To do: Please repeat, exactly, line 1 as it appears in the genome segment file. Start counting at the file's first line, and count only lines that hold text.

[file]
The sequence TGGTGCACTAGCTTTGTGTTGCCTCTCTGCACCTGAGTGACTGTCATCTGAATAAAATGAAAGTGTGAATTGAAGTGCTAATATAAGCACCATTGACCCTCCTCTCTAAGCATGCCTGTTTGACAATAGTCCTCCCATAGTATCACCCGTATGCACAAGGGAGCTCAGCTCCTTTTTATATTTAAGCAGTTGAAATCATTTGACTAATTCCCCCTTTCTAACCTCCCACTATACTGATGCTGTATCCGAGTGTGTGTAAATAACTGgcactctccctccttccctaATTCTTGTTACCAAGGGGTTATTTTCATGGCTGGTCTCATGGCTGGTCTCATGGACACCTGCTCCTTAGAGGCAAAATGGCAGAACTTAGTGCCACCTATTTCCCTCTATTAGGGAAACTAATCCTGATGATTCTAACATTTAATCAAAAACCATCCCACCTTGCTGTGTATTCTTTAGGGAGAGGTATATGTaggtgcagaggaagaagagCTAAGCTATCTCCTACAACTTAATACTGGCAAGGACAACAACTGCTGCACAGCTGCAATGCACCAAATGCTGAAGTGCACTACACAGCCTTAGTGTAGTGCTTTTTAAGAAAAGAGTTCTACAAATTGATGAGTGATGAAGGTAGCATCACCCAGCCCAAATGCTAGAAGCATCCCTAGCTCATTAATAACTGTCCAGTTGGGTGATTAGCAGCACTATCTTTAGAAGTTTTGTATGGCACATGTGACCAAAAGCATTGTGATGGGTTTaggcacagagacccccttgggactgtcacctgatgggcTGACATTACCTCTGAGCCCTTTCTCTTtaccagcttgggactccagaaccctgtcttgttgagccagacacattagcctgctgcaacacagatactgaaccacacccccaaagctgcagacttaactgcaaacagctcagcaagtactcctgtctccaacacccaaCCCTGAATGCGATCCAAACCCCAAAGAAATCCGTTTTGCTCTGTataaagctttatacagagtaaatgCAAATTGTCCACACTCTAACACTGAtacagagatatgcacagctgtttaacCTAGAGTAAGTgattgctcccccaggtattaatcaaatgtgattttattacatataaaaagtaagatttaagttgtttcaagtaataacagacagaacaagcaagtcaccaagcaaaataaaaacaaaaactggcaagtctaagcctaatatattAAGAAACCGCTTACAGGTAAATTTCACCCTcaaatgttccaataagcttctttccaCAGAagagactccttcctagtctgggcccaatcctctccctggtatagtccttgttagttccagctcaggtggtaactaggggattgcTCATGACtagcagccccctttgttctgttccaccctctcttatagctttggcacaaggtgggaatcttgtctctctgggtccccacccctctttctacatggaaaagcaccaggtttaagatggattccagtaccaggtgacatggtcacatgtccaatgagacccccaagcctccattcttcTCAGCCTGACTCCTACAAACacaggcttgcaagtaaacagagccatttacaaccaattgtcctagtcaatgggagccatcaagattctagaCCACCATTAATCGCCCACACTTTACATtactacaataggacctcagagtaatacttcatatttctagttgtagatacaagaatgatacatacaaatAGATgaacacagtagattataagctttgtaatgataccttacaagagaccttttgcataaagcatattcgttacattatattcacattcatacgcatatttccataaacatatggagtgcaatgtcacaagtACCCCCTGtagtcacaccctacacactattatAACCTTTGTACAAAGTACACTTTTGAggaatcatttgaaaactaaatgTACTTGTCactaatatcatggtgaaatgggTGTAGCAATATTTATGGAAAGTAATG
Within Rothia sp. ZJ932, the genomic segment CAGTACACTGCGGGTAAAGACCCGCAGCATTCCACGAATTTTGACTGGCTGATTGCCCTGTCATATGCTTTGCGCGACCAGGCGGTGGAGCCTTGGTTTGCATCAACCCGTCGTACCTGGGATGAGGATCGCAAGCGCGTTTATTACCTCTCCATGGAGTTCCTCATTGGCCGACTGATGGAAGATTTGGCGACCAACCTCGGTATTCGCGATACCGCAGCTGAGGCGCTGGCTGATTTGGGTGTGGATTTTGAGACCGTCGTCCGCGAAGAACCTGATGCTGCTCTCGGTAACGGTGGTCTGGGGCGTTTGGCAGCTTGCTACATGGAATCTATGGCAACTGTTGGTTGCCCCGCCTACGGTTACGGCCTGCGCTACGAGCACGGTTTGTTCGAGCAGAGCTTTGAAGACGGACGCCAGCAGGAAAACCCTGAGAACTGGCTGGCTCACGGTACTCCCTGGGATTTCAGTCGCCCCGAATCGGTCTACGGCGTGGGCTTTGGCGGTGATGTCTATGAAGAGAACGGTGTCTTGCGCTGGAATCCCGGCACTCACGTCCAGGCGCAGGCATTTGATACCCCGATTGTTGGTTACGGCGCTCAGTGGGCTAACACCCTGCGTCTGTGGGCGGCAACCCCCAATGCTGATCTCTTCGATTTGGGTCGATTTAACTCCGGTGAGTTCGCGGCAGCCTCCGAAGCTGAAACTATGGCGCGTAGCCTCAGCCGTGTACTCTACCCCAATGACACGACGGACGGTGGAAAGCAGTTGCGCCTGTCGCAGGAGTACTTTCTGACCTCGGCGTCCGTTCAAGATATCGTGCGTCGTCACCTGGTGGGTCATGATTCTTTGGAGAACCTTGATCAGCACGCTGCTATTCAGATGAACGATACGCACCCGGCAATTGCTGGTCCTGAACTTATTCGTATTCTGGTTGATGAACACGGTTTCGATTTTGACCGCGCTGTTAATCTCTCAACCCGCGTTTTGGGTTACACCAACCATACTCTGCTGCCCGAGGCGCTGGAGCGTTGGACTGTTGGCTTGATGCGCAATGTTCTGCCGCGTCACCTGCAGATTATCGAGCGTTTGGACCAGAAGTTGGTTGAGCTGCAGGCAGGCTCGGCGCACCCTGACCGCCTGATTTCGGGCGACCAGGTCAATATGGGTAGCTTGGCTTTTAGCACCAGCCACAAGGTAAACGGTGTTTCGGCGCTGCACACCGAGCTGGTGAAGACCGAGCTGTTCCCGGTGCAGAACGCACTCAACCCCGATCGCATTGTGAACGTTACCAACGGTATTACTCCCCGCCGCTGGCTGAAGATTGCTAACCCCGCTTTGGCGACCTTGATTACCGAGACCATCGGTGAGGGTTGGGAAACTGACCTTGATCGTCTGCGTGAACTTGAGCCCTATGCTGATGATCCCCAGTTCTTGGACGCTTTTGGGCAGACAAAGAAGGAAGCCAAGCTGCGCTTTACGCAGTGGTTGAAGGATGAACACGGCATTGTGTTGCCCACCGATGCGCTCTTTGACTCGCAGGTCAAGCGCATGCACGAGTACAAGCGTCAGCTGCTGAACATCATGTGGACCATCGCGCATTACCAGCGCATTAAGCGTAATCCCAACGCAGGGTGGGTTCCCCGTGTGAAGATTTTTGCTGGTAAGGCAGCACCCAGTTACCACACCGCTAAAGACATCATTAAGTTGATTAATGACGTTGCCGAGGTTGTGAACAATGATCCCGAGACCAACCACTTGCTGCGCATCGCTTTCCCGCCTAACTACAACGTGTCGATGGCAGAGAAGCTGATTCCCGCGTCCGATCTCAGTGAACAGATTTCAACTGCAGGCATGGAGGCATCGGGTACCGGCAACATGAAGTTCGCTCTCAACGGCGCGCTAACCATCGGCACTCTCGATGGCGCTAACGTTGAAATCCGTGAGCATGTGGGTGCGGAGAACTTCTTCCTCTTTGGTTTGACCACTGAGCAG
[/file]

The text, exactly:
The sequence TGGTGCACTAGCTTTGTGTTGCCTCTCTGCACCTGAGTGACTGTCATCTGAATAAAATGAAAGTGTGAATTGAAGTGCTAATATAAGCACCATTGACCCTCCTCTCTAAGCATGCCTGTTTGACAATAGTCCTCCCATAGTATCACCCGTATGCACAAGGGAGCTCAGCTCCTTTTTATATTTAAGCAGTTGAAATCATTTGACTAATTCCCCCTTTCTAACCTCCCACTATACTGATGCTGTATCCGAGTGTGTGTAAATAACTGgcactctccctccttccctaATTCTTGTTACCAAGGGGTTATTTTCATGGCTGGTCTCATGGCTGGTCTCATGGACACCTGCTCCTTAGAGGCAAAATGGCAGAACTTAGTGCCACCTATTTCCCTCTATTAGGGAAACTAATCCTGATGATTCTAACATTTAATCAAAAACCATCCCACCTTGCTGTGTATTCTTTAGGGAGAGGTATATGTaggtgcagaggaagaagagCTAAGCTATCTCCTACAACTTAATACTGGCAAGGACAACAACTGCTGCACAGCTGCAATGCACCAAATGCTGAAGTGCACTACACAGCCTTAGTGTAGTGCTTTTTAAGAAAAGAGTTCTACAAATTGATGAGTGATGAAGGTAGCATCACCCAGCCCAAATGCTAGAAGCATCCCTAGCTCATTAATAACTGTCCAGTTGGGTGATTAGCAGCACTATCTTTAGAAGTTTTGTATGGCACATGTGACCAAAAGCATTGTGATGGGTTTaggcacagagacccccttgggactgtcacctgatgggcTGACATTACCTCTGAGCCCTTTCTCTTtaccagcttgggactccagaaccctgtcttgttgagccagacacattagcctgctgcaacacagatactgaaccacacccccaaagctgcagacttaactgcaaacagctcagcaagtactcctgtctccaacacccaaCCCTGAATGCGATCCAAACCCCAAAGAAATCCGTTTTGCTCTGTataaagctttatacagagtaaatgCAAATTGTCCACACTCTAACACTGAtacagagatatgcacagctgtttaacCTAGAGTAAGTgattgctcccccaggtattaatcaaatgtgattttattacatataaaaagtaagatttaagttgtttcaagtaataacagacagaacaagcaagtcaccaagcaaaataaaaacaaaaactggcaagtctaagcctaatatattAAGAAACCGCTTACAGGTAAATTTCACCCTcaaatgttccaataagcttctttccaCAGAagagactccttcctagtctgggcccaatcctctccctggtatagtccttgttagttccagctcaggtggtaactaggggattgcTCATGACtagcagccccctttgttctgttccaccctctcttatagctttggcacaaggtgggaatcttgtctctctgggtccccacccctctttctacatggaaaagcaccaggtttaagatggattccagtaccaggtgacatggtcacatgtccaatgagacccccaagcctccattcttcTCAGCCTGACTCCTACAAACacaggcttgcaagtaaacagagccatttacaaccaattgtcctagtcaatgggagccatcaagattctagaCCACCATTAATCGCCCACACTTTACATtactacaataggacctcagagtaatacttcatatttctagttgtagatacaagaatgatacatacaaatAGATgaacacagtagattataagctttgtaatgataccttacaagagaccttttgcataaagcatattcgttacattatattcacattcatacgcatatttccataaacatatggagtgcaatgtcacaagtACCCCCTGtagtcacaccctacacactattatAACCTTTGTACAAAGTACACTTTTGAggaatcatttgaaaactaaatgTACTTGTCactaatatcatggtgaaatgggTGTAGCAATATTTATGGAAAGTAATG